Understanding the GRE Psychology Subject Test
Do you need to take the GRE Psychology Subject Test or not? Learn what you'll need to do.
Once you've earned your bachelor's degree in psychology, it's time to take your next step toward a career in clinical psychology.
Since you'll need to get at least a master's degree in order to practice as a clinical psychologist in the U.S., you'll want to think about taking the Graduate Records Examination (GRE) Psychology Subject Test in order to get into an accredited graduate psychology school program. About half of the available doctoral programs in psychology require you to take the Psychology GRE in order to pursue your degree, while a third of master's level programs require you to submit your GRE scores in order to apply.
The GRE Psychology Subject Test is a paper exam given in person at specific locations and on specific dates, and consists of 215 multiple choice questions for which students are allowed approximately three hours to complete. In the last decade, the GRE has been revamped and partially changed in order to present more of a conceptual approach rather than rote, multiple-choice questions based in facts and data that can be memorized.
The GRE Psychology Committee has found that this new approach to information more closely replicates the kind of thinking a psychologist in the field will need to cultivate, and that assessing a student on a hypothetical study gives insight into how this "potential psychologist" will utilize and process research data and information in general.
Who Creates the GRE?
The GRE Psychology Subject test is prepared by a is a select group of six faculty members from different educational institutions who all have a broad background in psychology—as well as a specialization in a particular field. These members, appointed by the GRE Program of the Educational Testing Service, compose questions for the test, and the group meets annually to select the questions that will actually appear on the Psychology GRE. The questions are divided into the following areas (though on the actual exam they are mixed throughout and not administered as specific sections):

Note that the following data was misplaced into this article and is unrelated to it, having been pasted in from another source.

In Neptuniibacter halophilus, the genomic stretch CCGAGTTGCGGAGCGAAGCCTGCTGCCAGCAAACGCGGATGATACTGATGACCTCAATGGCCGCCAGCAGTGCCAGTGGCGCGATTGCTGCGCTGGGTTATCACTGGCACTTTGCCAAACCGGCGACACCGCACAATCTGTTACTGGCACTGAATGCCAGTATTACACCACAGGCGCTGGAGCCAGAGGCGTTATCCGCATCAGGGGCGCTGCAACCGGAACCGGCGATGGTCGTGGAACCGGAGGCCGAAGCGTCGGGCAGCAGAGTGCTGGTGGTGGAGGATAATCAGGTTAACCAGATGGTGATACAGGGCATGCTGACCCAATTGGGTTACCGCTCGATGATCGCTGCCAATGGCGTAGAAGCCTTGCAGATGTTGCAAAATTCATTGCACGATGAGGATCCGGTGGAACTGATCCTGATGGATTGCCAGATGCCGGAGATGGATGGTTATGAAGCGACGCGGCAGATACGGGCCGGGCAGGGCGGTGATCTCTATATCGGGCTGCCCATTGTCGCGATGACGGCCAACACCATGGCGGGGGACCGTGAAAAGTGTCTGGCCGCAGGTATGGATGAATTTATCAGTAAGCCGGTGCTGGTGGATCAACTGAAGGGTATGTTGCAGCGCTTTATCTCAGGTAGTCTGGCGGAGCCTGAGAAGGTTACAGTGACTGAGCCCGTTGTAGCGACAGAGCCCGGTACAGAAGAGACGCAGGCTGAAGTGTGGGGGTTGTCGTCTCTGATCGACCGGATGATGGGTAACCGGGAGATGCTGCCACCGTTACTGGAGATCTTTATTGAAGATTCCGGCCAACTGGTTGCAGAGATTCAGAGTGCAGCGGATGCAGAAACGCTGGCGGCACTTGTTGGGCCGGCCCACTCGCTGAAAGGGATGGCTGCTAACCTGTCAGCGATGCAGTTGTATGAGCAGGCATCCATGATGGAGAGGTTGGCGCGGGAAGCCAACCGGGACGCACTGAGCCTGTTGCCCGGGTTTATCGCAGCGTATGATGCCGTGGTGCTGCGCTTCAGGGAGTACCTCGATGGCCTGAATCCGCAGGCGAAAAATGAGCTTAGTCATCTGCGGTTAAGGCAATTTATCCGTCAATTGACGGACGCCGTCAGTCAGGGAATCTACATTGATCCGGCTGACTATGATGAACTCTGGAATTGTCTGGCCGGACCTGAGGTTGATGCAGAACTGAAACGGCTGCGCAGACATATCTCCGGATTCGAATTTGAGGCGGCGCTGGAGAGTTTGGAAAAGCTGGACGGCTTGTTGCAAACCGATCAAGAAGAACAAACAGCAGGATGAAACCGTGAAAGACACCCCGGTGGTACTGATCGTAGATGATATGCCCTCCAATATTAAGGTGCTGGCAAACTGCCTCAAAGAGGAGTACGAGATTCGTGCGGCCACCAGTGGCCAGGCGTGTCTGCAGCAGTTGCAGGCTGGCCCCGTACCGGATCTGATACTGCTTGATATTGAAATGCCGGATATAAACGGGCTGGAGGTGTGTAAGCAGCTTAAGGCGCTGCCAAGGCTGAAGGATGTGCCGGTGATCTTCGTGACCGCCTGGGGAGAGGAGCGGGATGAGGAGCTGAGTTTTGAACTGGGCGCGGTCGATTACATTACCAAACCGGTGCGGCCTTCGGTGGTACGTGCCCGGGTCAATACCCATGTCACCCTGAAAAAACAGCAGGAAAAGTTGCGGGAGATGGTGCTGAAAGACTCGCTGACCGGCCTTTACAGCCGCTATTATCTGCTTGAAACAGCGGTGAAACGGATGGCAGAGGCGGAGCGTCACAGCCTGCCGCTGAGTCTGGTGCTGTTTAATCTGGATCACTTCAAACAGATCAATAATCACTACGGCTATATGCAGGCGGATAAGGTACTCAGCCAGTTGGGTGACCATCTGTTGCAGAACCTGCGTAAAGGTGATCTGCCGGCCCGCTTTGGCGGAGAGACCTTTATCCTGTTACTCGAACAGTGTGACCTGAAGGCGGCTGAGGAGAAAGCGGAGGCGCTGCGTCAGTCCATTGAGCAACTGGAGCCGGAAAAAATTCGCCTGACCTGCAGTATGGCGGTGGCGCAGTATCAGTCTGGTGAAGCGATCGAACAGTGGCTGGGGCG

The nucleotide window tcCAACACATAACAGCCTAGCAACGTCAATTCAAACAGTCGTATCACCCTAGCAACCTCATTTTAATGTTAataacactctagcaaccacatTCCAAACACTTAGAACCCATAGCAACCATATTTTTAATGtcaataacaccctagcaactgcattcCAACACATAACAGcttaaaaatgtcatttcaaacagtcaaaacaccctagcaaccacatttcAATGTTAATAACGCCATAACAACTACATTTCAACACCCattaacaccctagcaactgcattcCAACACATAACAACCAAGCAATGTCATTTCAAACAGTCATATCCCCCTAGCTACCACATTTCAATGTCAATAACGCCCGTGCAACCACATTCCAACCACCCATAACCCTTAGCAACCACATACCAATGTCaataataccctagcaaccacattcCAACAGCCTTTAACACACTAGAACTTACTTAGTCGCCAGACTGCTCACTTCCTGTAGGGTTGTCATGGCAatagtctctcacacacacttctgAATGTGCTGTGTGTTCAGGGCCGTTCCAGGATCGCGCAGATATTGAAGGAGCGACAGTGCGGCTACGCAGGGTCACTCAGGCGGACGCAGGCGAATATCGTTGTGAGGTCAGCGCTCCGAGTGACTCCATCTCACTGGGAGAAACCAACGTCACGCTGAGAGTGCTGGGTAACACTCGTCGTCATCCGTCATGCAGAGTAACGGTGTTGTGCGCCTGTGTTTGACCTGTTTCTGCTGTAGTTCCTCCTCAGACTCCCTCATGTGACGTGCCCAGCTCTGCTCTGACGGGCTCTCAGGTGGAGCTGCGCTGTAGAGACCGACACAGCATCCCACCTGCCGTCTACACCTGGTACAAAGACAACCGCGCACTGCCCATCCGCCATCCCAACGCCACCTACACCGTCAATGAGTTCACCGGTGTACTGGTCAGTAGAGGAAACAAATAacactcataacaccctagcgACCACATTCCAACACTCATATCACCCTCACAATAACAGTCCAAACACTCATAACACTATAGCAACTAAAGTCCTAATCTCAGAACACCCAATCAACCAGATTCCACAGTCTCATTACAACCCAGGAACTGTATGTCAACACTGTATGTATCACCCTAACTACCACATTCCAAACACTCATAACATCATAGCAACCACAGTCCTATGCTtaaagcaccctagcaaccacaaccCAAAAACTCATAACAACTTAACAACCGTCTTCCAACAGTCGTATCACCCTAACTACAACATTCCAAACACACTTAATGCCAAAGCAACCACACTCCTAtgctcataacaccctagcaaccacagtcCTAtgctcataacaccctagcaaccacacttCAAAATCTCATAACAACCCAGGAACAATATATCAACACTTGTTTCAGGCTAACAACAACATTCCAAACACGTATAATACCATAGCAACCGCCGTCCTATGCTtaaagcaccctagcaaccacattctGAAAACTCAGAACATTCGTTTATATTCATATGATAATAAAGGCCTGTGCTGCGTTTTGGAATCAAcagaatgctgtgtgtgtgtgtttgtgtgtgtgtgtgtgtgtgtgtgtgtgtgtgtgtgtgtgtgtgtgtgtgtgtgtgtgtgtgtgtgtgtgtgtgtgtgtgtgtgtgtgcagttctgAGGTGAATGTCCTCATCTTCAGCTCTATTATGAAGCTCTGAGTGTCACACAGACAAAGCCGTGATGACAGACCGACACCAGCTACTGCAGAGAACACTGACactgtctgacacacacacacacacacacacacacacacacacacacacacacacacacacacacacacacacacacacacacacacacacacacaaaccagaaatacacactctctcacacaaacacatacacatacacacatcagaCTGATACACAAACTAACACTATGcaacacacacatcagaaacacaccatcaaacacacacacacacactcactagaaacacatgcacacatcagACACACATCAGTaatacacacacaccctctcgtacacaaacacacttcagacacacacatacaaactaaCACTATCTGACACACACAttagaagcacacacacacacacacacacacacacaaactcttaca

- 40 percent covers sensation and perception, physiological psychology and comparative psychology
- 43 percent covers social psychology, personality, development and abnormal behaviors
- 17 percent covers research methods, history and applied psychology
How Is the GRE Used?
When you apply to a graduate psychology school degree program, you are evaluated by several factors. These factors consist of your grade point average (GPA), your GRE General Test score, your GRE Psychology Subject Test score, and your letters of recommendation. You may also be evaluated on your research experience, the prestige of the school you attended and if there is a good fit between you and the institution to which you are applying.
All GRE Subject Tests are scored on a scale from 200 to 990, but it's how you score relative to everyone else who takes the same test that really matters. In recent years,* the mean score on the GRE Psychology Subject Test has been 600, with 1 percent on the highest end scoring 800 and the 1 percent at the lowest end of the spectrum scoring 340.
The GRE Psychology Subject Test is offered three times a year—in October, November and April—at numerous testing centers in the US and around the world. If you take the GRE Psychology Subject Test in the U.S., U.S. Territories or Puerto Rico, it is recommended that you register at least five weeks in advance; otherwise the recommended pre-registration time is seven weeks for all other locations. You can register for the Psychology Subject Test either online at www.ets.org or by mail. The cost to take the GRE Psychology Subject Test is $160 for U.S., U.S. Territories and Puerto Rican students, or $190 outside of these geographic locations.
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